What Shira.net Users Think
The above poll includes responses submitted since March 21, 2004.
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This 1968 video offers a superficial (very superficial) introduction to Middle Eastern music. The information presented focuses on certain musical instruments: oud, doumbek, santour, kanoun, and cymbalum. A narrator introduces each instrument, then a musician plays it for minute or so to demonstrate.
Nothing is mentioned about wind instruments such as the ney or mizmar. The definition of “the Middle East” for purposes of this video excludes Egypt, so there is no mention of Egyptian instruments such as rebaba.
The musicians performing the demonstrations are skilled and enjoyable to listen to. They offer very credible views of what their instruments are capable of.
In two places, costumed male folk dancers perform as the music plays. One is a Turkish dance, and the other a Greek tsamiko. Although the performers skillfully portray dances from Turkey and Greece, the artsy-fartsy camera work makes it impossible to appreciate the dancing. There are too many close-ups of faces, s-l-o-w pan across empty space when moving from a close-up of one dancer’s face to the other, angles looking down from above, close-ups of men’s waists when the feet are doing all the action, etc. For these reasons, the dance segments are severely disappointing, and the clueless camera operators and editors ought to be spanked.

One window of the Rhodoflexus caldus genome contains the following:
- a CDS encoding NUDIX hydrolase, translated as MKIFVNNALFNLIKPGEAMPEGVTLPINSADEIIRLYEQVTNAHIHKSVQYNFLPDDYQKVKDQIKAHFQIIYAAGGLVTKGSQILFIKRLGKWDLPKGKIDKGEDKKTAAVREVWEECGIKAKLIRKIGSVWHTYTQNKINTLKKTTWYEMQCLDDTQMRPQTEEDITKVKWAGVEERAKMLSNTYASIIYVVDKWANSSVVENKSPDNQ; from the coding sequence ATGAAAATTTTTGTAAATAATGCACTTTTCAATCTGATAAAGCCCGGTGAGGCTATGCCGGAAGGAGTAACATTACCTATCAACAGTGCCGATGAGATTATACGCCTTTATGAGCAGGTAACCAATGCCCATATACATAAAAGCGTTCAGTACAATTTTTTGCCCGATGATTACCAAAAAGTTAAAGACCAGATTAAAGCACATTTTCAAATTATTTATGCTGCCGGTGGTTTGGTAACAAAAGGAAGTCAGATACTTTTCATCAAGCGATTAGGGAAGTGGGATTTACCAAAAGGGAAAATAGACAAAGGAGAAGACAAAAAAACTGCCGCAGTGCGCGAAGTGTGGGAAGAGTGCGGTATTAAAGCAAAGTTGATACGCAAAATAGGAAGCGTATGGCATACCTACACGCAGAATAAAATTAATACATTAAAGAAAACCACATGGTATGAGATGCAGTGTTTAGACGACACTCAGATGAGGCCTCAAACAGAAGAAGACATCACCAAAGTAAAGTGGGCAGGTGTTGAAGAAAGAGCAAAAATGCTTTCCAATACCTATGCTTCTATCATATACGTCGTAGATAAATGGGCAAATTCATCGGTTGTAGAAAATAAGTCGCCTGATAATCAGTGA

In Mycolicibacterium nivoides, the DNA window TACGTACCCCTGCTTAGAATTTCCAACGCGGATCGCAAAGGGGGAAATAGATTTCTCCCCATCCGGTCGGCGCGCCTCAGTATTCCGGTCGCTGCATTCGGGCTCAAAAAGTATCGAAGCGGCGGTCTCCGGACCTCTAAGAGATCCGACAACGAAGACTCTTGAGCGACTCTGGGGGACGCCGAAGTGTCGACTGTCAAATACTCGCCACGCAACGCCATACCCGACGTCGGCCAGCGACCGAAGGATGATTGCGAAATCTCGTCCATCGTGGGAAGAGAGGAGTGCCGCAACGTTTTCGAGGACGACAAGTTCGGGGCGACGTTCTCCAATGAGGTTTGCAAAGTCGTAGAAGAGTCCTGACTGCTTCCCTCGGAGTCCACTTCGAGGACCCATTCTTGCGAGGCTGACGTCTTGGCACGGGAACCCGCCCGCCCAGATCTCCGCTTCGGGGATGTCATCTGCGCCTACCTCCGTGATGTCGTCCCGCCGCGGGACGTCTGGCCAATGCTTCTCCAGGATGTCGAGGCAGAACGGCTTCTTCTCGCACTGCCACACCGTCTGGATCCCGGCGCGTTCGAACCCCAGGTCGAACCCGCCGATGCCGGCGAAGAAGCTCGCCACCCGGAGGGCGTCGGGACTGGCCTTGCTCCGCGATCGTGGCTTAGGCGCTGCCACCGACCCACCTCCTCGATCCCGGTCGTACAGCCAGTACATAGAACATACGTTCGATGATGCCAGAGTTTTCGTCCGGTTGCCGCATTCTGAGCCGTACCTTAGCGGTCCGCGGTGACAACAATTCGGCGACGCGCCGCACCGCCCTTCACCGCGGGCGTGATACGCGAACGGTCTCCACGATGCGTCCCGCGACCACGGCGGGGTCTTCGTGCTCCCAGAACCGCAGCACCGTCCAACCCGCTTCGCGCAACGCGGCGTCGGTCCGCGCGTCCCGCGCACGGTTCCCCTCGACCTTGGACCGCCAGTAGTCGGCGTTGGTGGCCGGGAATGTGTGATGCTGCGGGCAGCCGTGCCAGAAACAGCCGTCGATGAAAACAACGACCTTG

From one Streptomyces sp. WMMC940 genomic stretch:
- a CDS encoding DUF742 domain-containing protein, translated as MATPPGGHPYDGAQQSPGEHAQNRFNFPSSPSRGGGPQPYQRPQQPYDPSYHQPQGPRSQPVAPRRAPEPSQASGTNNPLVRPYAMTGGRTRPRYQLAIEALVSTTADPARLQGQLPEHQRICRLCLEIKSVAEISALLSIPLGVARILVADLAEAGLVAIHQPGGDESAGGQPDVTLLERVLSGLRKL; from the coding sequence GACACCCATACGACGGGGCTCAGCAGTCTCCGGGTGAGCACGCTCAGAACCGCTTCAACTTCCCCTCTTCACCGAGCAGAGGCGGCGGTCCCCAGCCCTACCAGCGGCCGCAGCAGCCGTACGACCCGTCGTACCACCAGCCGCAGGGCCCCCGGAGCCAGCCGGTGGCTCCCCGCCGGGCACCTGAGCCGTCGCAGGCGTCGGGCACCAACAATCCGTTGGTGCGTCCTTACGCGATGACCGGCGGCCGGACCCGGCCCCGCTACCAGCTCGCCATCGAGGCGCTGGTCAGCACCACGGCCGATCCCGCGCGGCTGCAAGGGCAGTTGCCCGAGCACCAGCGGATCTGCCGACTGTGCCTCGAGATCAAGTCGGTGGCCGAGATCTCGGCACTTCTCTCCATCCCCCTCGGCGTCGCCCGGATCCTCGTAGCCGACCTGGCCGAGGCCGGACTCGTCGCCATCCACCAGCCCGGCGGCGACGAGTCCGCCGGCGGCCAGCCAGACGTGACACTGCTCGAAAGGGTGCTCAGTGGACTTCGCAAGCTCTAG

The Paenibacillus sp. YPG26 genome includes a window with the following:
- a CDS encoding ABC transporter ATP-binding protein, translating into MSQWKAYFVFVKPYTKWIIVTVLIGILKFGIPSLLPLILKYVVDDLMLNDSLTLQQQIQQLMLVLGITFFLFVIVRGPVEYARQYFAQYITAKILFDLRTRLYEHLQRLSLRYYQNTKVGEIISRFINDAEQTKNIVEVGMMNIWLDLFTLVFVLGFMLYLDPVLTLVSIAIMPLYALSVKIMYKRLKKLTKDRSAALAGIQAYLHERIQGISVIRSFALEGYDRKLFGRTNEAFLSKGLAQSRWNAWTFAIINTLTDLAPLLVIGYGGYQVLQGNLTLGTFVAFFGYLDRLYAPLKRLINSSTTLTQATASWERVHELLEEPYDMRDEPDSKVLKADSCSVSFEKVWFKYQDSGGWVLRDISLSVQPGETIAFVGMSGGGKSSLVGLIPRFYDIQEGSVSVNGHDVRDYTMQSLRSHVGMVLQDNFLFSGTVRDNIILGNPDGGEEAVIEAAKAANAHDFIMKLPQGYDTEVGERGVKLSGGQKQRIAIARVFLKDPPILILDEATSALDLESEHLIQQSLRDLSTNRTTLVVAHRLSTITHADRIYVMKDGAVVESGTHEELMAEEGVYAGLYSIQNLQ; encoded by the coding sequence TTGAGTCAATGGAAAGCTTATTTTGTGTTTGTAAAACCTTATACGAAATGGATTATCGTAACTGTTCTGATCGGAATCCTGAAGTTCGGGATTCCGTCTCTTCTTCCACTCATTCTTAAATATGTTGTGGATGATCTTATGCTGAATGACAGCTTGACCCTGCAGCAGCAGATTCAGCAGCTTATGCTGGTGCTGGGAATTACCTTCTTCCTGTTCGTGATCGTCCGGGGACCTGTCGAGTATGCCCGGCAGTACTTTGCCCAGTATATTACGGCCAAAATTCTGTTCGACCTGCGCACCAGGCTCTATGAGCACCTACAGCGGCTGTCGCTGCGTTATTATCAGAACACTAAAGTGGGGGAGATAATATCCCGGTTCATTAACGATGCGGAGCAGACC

A small amount (very small) of information is offered about rhythms and the difference between folk music and classical music.
There are no closing credits at the end to identify any of the people who appear in this video.
I realize that with only 20 minutes to work with, there are limits to how much information anyone might be able to fit into the time available. But some very key points that distinguish Middle Eastern music from Western music such as maqamat and quarter tones are never mentioned, which seems surprising.This video is produced by the Department of Ethnomusicology at the State University of New York at Binghampton. It shows a copyright date of 1968, which fits the hair styles of the women shown on camera, and was transferred to video in 1987.
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You Will Probably Enjoy This Video If
This Video Probably Isn't Right for You If
What I Liked, What I Didn't
What I Liked:
What I Didn't Like:
Even though the price is low and the musicians are skilled, I don’t think this video offers enough information to be worth the money, particularly for dancers. The discussion is very superficial, and on the folk dance segments the poor camera work interferes with seeing what the dance looks like. It is very short. I won’t be recommending it to my students.
I have never had any contact with anyone involved in creating this video.
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